That uncomfortable reality has led some Republicans to warn their leaders to be careful about misreading the message of the electorate, a mistake that they said Democrats made after they won even bigger majorities after 2008 and moved swiftly to enact liberal policies long sought by their base. “You’ve got to recognize the popular vote tally,” said Representative Tom Reed, a Republican representing upstate New York. “There is a voice out there that supports a counter message. So I think the critical thing that we’ve got to find the sweet consensus on is not to overreach, not to commit the Obama mistake, in my opinion, of 2008 going into 2010 where you had an ideological agenda carried through.”
When House Republicans met for the first time since the election on Tuesday, Majority Leader Kevin McCarthy reminded them how things quickly turned upside down for Democrats after 2009. The message? “The same thing happens to us if we take ourselves too seriously,” said Representative Peter King of New York.
Electoral mandates are inherently difficult if not impossible to discern. Voters don’t check off a set of policy preferences when they elect their leaders, and polls often indicate a disconnect between the people they choose and the policies they support. Americans routinely told pollsters they supported a higher minimum wage and immigration reform, yet they sent representatives to Washington opposed to those ideas.
For Senator Roy Blunt of Missouri, who narrowly won reelection in a state that Trump carried by a wide margin, the easiest answer is the simplest one. “The mandate that you shouldn’t under-read is change,” Blunt told me. The problem for Republicans, however, is that their vision of change did not always align with Trump’s. While House leaders like Ryan ran on an agenda heavy on conservative doctrine, Trump ran a more populist, anti-Washington campaign. So who has the mandate: Congressional Republicans, or Trump?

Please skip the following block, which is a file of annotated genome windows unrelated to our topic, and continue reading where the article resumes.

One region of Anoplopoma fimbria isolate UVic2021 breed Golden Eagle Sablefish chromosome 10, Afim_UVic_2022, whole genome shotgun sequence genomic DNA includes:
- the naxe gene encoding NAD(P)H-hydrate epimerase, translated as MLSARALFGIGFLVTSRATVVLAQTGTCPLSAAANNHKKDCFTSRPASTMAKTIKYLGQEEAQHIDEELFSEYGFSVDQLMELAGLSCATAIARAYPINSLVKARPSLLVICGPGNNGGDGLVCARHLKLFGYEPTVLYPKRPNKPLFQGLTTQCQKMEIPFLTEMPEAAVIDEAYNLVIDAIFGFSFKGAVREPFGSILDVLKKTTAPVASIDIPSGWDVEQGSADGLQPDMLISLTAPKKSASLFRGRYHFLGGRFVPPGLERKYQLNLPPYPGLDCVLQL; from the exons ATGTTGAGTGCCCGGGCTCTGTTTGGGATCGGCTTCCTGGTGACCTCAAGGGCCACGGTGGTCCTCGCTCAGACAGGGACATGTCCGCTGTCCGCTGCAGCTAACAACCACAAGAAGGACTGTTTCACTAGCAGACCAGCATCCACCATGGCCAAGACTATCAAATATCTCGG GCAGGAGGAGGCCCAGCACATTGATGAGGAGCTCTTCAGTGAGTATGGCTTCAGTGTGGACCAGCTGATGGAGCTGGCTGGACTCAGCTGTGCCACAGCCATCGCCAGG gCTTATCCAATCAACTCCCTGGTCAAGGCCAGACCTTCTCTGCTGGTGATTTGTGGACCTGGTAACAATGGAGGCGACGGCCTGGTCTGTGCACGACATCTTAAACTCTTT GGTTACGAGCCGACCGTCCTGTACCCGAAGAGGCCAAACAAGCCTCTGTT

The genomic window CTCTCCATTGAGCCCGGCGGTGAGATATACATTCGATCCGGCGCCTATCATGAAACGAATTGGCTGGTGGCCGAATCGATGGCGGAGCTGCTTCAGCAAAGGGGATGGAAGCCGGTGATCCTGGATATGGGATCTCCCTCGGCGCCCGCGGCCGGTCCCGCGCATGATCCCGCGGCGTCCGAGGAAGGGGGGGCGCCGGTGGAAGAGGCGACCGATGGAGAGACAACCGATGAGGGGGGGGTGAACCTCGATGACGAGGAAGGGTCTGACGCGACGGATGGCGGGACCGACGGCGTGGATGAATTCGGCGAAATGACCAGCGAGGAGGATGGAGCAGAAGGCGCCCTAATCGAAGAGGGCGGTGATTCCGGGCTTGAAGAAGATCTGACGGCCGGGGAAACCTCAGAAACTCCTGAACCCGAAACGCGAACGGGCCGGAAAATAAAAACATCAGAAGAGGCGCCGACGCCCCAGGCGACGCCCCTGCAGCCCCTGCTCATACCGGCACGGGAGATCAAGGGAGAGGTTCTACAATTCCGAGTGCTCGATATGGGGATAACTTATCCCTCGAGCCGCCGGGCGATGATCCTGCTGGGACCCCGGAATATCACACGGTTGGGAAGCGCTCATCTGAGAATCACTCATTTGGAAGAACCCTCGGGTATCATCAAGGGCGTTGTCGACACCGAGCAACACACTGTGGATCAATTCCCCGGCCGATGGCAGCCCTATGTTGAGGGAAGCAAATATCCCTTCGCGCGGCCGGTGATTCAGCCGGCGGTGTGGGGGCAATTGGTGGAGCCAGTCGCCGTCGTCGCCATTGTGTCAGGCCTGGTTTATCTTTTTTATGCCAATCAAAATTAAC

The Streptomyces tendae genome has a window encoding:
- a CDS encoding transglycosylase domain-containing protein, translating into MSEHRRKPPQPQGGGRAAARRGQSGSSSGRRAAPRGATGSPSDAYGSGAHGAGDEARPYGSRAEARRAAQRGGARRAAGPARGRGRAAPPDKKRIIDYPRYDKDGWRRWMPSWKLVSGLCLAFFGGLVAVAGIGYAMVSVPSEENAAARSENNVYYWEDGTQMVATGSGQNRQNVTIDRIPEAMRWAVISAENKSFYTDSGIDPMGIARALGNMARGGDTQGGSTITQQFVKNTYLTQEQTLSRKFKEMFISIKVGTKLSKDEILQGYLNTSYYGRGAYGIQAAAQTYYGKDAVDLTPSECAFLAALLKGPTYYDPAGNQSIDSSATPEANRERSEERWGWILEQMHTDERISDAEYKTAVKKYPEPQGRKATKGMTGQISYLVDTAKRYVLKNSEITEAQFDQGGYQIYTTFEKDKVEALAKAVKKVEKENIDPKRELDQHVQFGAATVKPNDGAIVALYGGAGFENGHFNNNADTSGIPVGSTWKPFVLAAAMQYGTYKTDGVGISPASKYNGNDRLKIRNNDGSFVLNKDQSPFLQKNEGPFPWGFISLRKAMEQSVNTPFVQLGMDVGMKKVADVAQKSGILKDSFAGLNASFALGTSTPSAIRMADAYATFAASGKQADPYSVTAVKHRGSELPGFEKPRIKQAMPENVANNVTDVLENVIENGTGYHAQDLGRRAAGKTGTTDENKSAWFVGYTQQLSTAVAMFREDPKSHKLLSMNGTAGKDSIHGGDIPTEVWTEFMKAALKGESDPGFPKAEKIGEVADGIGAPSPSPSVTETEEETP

“It’s clearly a mandate for Donald Trump,” said Representative Raul Labrador of Idaho, a conservative who dismissed the president-elect’s popular vote loss as “irrelevant.” Labrador said Ryan was mistaken to believe that voters had embraced the House GOP’s “A Better Way” agenda, which differs from Trump’s view of trade, immigration, and foreign policy. “The policy that they advocated is not the policy that the American people are really excited about,” Labrador said.
Ryan has already indicated he wants to pursue changes to Medicare and Medicaid as part of an Obamacare repeal, despite the fact that Trump opposed his proposed overhaul and vowed repeatedly to protect entitlement programs that many of his older, lower-income voters rely on. And conservatives in both the House and Senate will likely try to use their newfound power to further restrict funding for abortion and contraception and to reverse Obama administration policies favorable to gay, lesbian, and transgender Americans. “Donald Trump is the ultimate pragmatist, and he’s going to be bumping up against some members of our conference who can excruciatingly ideological,” said Representative Charlie Dent of Pennsylvania, a Republican moderate. “I suspect Donald Trump is not going to want to dealing with issues like Planned Parenthood or revisiting marriage equality.”